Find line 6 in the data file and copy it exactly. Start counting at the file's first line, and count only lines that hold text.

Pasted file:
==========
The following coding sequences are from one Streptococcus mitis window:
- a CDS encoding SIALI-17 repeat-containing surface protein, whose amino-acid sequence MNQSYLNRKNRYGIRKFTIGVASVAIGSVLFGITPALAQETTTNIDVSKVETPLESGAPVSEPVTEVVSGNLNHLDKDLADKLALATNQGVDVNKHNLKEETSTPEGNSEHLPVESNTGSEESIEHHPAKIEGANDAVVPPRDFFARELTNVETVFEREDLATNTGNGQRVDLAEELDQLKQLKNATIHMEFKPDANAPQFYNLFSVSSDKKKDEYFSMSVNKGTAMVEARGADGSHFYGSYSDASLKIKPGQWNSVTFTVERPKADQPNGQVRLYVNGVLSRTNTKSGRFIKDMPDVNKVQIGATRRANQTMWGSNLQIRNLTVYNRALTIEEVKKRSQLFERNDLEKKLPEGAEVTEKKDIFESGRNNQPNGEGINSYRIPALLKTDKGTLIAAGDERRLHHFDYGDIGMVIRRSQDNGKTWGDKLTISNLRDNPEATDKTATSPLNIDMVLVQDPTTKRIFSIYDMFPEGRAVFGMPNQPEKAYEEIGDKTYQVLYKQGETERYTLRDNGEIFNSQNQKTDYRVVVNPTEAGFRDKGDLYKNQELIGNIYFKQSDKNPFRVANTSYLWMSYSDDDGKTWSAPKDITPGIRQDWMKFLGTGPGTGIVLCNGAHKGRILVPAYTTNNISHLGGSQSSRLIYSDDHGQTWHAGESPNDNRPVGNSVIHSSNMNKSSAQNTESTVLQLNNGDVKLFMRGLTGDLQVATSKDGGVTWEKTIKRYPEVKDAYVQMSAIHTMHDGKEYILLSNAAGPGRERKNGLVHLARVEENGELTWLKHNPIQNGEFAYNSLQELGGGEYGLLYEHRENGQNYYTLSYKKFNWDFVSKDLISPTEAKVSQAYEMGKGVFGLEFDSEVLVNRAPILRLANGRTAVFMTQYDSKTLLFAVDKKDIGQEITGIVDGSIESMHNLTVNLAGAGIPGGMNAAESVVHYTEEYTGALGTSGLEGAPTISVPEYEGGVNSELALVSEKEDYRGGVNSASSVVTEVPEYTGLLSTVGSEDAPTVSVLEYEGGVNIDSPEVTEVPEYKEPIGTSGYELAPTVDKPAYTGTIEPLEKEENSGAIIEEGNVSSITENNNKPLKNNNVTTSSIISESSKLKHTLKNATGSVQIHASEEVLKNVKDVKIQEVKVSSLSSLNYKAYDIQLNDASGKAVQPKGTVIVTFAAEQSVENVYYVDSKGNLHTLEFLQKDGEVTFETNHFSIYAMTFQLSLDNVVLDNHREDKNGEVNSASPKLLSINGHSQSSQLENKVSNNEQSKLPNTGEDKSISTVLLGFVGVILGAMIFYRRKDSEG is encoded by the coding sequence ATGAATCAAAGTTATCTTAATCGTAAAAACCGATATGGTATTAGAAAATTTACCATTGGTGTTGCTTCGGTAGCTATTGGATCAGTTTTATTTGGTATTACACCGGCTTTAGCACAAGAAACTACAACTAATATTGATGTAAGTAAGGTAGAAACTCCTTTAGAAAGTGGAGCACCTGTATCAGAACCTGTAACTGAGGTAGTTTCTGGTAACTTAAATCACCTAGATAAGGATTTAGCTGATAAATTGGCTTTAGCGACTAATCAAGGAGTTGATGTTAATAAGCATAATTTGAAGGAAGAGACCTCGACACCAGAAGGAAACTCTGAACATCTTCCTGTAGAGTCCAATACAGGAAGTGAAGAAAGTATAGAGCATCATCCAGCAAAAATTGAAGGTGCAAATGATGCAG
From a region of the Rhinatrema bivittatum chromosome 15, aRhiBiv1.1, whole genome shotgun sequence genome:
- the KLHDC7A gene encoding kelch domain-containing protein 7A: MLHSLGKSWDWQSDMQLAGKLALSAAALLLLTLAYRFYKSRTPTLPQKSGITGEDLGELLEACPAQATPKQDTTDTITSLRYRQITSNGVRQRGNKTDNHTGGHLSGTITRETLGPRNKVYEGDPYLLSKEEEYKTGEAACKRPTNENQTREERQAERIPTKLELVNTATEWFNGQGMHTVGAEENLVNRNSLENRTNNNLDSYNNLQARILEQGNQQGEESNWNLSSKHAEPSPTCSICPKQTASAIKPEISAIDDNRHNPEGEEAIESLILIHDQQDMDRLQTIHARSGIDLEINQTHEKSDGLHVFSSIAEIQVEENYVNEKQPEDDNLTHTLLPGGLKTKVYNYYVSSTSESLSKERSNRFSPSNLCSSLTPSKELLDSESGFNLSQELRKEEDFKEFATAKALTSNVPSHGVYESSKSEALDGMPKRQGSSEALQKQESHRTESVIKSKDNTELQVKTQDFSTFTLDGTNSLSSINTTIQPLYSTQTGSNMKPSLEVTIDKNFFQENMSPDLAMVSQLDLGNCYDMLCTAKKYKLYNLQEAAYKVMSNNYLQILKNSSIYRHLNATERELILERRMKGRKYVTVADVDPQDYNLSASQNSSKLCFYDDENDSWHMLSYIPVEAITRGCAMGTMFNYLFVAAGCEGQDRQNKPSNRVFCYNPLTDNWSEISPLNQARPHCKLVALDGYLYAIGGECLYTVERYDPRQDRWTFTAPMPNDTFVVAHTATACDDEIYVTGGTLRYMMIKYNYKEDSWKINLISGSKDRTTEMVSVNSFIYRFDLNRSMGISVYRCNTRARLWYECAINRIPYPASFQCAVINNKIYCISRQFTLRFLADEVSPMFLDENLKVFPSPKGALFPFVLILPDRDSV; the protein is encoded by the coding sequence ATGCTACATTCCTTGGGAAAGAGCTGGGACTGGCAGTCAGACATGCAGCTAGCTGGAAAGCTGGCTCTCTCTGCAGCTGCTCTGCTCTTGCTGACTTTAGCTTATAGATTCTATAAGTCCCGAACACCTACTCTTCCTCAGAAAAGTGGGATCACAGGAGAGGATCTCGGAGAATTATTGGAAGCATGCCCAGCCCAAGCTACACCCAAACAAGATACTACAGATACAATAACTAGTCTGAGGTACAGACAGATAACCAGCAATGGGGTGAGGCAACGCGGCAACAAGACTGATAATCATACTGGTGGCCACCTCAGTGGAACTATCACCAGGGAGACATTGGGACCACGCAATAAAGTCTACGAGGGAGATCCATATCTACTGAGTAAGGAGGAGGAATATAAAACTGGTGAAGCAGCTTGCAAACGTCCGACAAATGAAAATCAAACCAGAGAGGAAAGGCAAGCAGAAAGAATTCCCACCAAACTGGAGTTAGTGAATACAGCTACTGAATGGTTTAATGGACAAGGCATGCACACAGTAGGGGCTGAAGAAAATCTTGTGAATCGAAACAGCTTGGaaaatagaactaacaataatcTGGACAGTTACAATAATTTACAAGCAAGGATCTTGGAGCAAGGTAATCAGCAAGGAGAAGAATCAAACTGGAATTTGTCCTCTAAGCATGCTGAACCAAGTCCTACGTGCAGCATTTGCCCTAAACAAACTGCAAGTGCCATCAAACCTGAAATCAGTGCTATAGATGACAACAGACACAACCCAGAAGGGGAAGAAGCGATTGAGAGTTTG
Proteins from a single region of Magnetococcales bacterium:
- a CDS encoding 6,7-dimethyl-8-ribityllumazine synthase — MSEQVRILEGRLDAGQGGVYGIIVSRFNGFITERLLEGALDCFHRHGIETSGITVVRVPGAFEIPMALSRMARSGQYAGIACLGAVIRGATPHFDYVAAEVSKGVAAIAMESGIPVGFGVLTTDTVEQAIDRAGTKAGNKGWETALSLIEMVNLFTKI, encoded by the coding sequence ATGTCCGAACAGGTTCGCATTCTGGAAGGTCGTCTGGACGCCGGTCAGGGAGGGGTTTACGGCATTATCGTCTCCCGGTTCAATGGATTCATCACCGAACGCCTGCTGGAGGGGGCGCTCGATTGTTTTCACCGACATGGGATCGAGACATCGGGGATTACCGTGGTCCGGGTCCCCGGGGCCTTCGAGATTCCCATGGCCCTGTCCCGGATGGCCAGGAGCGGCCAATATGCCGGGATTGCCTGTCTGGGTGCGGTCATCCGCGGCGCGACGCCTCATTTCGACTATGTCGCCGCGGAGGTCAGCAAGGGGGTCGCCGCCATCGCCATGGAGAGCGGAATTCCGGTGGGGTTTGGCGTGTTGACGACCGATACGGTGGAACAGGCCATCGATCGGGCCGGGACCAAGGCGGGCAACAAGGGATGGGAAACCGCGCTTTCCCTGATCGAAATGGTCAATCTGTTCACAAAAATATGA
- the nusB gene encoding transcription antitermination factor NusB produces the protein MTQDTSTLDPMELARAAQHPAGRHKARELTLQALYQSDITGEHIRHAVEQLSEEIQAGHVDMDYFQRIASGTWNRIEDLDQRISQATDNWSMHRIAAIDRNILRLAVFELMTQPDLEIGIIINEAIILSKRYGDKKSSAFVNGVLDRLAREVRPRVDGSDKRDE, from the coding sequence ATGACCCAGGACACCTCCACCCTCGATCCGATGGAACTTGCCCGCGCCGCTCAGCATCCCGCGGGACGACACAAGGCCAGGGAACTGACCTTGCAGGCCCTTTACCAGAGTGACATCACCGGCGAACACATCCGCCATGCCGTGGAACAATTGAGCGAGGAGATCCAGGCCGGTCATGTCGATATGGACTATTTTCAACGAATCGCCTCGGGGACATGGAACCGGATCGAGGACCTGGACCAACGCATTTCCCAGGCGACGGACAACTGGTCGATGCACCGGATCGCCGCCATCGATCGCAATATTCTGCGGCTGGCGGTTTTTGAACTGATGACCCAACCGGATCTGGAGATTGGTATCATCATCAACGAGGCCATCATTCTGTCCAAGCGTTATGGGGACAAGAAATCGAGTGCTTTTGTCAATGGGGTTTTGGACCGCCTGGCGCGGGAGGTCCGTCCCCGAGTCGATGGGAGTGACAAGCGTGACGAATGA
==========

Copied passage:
- a CDS encoding 6,7-dimethyl-8-ribityllumazine synthase — MSEQVRILEGRLDAGQGGVYGIIVSRFNGFITERLLEGALDCFHRHGIETSGITVVRVPGAFEIPMALSRMARSGQYAGIACLGAVIRGATPHFDYVAAEVSKGVAAIAMESGIPVGFGVLTTDTVEQAIDRAGTKAGNKGWETALSLIEMVNLFTKI, encoded by the coding sequence ATGTCCGAACAGGTTCGCATTCTGGAAGGTCGTCTGGACGCCGGTCAGGGAGGGGTTTACGGCATTATCGTCTCCCGGTTCAATGGATTCATCACCGAACGCCTGCTGGAGGGGGCGCTCGATTGTTTTCACCGACATGGGATCGAGACATCGGGGATTACCGTGGTCCGGGTCCCCGGGGCCTTCGAGATTCCCATGGCCCTGTCCCGGATGGCCAGGAGCGGCCAATATGCCGGGATTGCCTGTCTGGGTGCGGTCATCCGCGGCGCGACGCCTCATTTCGACTATGTCGCCGCGGAGGTCAGCAAGGGGGTCGCCGCCATCGCCATGGAGAGCGGAATTCCGGTGGGGTTTGGCGTGTTGACGACCGATACGGTGGAACAGGCCATCGATCGGGCCGGGACCAAGGCGGGCAACAAGGGATGGGAAACCGCGCTTTCCCTGATCGAAATGGTCAATCTGTTCACAAAAATATGA